Over 14 million total cases and more than 280,000 deaths from COVID-19 infections have been reported to the Center for Disease Control and Prevention (CDC) since January 21, 2020. For more than a month, the United States has reported more than 100,000 daily infections of COVID-19. The growing number of COVID-19 infections and the growing number of daily hospitalizations, which are reported here by the COVID Tracking Project, are concerning. Governors are considering or have already re-implemented safety and stay-home measures, and employers are striving to stay open and keep their workforce safe. With recent reports by Pfizer and Moderna that their COVID-19 vaccinations are effective and safe, many employers are considering whether to mandate vaccinations as a COVID-19 safety measure once the vaccines are ready for distribution. While generally employers may mandate vaccinations, there are a number of issues employers should consider, including federal, state and local law, federal guidance, other safety measures as well as employee morale.
Federal and State Law
The Americans with Disabilities Act (ADA) generally prohibits employers from mandating vaccinations unless they are job related and consistent with business necessity and are otherwise no more intrusive than necessary. This is difficult to prove for most employers unless they are in health care. And, it is unclear whether the severity of the pandemic will support vaccination mandates beyond the health care industry. Employers should also consult state and local law. More states are considering these issues and may provide vaccination mandates and/or required exemptions in the near future. Further, Pfizer and Moderna have obtained Emergency Use Authorization (EUA) for their respective vaccines. Whether an employer can legally mandate a vaccine being distributed under an EUA is not entirely clear. In guidance published by the U.S. Food and Drug Administration (FDA) on the EUA process, the FDA wrote "FDA must ensure that recipients of the vaccine under an EUA are informed, to the extent practicable given the applicable circumstances, that FDA has authorized the emergency use of the vaccine, of the known and potential benefits and risks, the extent to which such benefits and risks are unknown, that they have the option to accept or refuse the vaccine, and of any available alternatives to the product." The FDA has been asked to provide guidance on whether an employer may mandate a vaccine under an EUA, and such guidance is expected to the extent the EUA requests are granted.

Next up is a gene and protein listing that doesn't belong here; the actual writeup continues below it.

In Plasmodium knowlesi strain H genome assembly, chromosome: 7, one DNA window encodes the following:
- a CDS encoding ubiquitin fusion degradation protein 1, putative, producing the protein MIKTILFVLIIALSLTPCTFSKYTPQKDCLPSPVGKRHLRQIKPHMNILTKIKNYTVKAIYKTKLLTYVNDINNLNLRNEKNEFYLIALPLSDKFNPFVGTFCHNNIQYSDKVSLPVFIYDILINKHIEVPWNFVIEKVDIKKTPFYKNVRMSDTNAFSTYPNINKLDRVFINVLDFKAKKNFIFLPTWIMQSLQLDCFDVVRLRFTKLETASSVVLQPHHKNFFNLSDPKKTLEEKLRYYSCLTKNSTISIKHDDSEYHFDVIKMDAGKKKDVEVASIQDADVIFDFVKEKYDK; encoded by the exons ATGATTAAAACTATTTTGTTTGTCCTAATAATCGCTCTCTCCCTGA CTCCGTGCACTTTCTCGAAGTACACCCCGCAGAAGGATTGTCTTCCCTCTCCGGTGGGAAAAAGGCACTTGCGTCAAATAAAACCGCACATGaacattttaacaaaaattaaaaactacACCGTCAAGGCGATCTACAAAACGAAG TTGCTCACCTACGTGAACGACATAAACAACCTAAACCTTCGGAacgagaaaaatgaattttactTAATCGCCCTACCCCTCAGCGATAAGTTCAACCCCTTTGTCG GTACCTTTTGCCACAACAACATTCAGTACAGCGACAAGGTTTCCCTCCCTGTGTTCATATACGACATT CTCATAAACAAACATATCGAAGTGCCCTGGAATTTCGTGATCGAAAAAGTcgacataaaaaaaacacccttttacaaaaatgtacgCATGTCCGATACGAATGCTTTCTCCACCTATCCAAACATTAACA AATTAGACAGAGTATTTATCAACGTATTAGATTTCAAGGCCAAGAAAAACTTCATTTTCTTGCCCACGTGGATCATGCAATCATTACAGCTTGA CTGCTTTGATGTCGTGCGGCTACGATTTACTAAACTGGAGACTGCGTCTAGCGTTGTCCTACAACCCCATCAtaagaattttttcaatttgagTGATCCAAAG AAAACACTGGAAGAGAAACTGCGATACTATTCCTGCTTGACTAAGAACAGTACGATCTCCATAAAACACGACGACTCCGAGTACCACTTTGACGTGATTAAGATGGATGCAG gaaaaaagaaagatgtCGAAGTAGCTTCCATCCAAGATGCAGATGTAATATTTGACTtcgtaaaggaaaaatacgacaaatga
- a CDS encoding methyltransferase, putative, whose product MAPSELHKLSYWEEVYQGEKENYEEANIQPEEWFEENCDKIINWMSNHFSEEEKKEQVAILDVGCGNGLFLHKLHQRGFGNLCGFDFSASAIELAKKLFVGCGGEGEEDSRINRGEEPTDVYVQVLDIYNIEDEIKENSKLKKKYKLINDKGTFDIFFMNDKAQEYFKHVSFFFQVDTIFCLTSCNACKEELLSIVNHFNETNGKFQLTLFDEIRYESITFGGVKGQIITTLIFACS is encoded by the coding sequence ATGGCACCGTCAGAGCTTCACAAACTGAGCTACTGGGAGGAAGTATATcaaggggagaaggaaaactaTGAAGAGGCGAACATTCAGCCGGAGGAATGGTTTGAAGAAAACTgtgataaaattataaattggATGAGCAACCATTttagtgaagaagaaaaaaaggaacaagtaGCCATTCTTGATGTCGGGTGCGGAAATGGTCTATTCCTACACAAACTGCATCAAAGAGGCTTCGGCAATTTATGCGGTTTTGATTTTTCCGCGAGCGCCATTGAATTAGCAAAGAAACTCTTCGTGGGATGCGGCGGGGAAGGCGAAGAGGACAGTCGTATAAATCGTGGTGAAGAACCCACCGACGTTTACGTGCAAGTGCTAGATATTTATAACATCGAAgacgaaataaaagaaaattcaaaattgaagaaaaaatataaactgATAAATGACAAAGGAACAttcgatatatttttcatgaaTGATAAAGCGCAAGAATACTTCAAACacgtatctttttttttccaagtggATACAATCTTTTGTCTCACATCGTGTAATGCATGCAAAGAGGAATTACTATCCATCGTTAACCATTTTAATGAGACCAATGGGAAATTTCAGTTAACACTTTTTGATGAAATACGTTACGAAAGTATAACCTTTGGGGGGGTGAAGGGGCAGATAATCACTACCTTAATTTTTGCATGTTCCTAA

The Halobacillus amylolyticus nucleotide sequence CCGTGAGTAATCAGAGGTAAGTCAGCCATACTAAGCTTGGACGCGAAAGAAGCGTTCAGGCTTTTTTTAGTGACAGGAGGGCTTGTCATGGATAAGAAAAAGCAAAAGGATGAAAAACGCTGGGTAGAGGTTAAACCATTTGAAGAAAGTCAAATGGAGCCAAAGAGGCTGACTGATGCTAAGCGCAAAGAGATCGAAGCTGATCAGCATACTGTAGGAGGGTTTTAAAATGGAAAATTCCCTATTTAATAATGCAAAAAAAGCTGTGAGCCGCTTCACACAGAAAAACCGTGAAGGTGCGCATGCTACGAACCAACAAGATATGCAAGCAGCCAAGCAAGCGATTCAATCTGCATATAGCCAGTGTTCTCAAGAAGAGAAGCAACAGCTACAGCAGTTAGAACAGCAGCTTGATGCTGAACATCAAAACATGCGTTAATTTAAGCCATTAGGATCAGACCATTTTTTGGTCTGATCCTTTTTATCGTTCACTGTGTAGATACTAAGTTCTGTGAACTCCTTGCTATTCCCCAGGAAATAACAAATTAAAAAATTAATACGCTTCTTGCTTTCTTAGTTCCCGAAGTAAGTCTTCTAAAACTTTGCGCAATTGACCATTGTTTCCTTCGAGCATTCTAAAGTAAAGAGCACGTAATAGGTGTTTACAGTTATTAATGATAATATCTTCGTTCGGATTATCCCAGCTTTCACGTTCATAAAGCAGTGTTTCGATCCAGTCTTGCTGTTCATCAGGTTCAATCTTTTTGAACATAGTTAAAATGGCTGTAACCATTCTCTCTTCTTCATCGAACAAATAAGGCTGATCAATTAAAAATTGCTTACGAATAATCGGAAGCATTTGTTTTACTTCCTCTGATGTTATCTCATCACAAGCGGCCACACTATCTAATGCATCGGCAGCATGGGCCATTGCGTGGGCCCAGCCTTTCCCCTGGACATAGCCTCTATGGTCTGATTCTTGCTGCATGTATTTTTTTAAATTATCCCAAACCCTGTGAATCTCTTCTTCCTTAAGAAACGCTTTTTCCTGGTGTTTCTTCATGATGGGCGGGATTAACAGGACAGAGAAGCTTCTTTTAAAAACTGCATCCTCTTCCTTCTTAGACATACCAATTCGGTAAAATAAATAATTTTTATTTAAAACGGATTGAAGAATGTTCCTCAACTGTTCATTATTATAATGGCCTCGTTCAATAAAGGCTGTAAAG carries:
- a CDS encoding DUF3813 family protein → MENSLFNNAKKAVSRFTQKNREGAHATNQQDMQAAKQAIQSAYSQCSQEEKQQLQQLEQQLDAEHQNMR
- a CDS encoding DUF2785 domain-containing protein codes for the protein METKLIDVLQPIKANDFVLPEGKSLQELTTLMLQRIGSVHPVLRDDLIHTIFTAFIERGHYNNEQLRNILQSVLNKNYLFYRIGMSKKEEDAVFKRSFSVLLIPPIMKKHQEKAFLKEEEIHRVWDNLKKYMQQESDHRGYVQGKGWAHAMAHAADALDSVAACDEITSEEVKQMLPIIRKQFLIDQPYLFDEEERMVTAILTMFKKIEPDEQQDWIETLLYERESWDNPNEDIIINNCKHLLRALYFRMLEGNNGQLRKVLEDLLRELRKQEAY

The EEOC has not provided guidance on whether employers may mandate COVID-19 vaccinations, but the EEOC has provided guidance about the influenza vaccination that is instructive for employers. The EEOC stated in its Pandemic Preparedness in the Workplace and the Americans with Disabilities Act guidance that an employer covered by the ADA and Title VII of the Civil Rights Act (Title VII) may not compel its employees to take the influenza vaccine. The EEOC explains that an employee may be entitled to an exemption from a mandatory vaccination requirement based on a disability that prevents the employee from taking the vaccination and entitles the employee to a reasonable accommodation under the ADA. In addition, an employee may be entitled to a religious exemption from the vaccination requirement pursuant to Title VII if the employee has a sincerely held religious belief, practice or observance that prevents the employee from taking the influenza vaccine. Covered employers must accommodate an employee seeking an exemption based on disability under the ADA or religion under Title VII unless the requested accommodation would pose an undue hardship.
In short, the EEOC’s position is that employees who are entitled to an exemption or accommodation may not be required to take the flu vaccination. Consequently, the EEOC advises employers to encourage all employees to take the influenza vaccine rather than requiring them to take it. Many opine the EEOC will follow this same reasoning for COVID-19 vaccinations to conclude that employers should also encourage and not mandate COVID-19 vaccinations.